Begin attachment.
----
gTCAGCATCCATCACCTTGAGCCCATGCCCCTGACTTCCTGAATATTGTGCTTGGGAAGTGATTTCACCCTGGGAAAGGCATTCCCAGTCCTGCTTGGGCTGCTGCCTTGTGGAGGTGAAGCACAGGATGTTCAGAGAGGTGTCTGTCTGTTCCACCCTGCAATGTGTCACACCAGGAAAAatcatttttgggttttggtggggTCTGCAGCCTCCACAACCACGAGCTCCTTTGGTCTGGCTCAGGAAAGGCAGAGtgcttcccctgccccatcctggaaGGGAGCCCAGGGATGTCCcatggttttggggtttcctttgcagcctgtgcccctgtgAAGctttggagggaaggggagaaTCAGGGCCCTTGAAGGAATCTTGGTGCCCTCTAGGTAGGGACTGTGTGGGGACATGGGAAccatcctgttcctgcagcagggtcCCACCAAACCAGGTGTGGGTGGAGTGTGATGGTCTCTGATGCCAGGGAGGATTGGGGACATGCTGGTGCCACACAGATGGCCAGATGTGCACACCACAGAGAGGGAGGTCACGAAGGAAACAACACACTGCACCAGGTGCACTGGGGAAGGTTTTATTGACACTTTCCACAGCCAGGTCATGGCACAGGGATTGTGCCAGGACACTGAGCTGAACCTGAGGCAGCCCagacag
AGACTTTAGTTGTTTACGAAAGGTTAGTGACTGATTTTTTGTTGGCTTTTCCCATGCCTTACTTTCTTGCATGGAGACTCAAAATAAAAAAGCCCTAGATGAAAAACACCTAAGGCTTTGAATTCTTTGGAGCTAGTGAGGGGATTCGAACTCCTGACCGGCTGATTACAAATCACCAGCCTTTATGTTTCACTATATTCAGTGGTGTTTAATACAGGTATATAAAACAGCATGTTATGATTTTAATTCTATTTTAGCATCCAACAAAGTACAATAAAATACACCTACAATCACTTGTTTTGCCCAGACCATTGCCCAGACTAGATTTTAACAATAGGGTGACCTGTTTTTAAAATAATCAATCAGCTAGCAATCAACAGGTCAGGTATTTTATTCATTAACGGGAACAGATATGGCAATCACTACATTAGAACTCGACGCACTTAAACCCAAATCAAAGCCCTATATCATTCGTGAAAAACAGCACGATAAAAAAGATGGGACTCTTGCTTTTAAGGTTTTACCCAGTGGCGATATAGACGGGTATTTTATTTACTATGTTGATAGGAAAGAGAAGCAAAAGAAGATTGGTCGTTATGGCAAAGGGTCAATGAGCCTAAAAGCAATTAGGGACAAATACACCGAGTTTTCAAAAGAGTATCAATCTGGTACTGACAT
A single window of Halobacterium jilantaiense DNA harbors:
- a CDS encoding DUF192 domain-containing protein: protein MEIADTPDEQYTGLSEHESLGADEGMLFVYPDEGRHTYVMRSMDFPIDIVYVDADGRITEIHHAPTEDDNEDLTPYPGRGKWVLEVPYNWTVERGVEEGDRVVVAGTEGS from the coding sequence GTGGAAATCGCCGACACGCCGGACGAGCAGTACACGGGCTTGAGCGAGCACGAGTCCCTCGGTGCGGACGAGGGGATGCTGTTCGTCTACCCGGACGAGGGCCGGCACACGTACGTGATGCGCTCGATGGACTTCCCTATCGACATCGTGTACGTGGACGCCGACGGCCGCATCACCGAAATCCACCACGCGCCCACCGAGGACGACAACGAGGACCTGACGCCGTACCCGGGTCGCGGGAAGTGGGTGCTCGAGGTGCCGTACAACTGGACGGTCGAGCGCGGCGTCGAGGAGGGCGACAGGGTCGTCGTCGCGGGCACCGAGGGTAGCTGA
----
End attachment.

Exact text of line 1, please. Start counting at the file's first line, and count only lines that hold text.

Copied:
gTCAGCATCCATCACCTTGAGCCCATGCCCCTGACTTCCTGAATATTGTGCTTGGGAAGTGATTTCACCCTGGGAAAGGCATTCCCAGTCCTGCTTGGGCTGCTGCCTTGTGGAGGTGAAGCACAGGATGTTCAGAGAGGTGTCTGTCTGTTCCACCCTGCAATGTGTCACACCAGGAAAAatcatttttgggttttggtggggTCTGCAGCCTCCACAACCACGAGCTCCTTTGGTCTGGCTCAGGAAAGGCAGAGtgcttcccctgccccatcctggaaGGGAGCCCAGGGATGTCCcatggttttggggtttcctttgcagcctgtgcccctgtgAAGctttggagggaaggggagaaTCAGGGCCCTTGAAGGAATCTTGGTGCCCTCTAGGTAGGGACTGTGTGGGGACATGGGAAccatcctgttcctgcagcagggtcCCACCAAACCAGGTGTGGGTGGAGTGTGATGGTCTCTGATGCCAGGGAGGATTGGGGACATGCTGGTGCCACACAGATGGCCAGATGTGCACACCACAGAGAGGGAGGTCACGAAGGAAACAACACACTGCACCAGGTGCACTGGGGAAGGTTTTATTGACACTTTCCACAGCCAGGTCATGGCACAGGGATTGTGCCAGGACACTGAGCTGAACCTGAGGCAGCCCagacag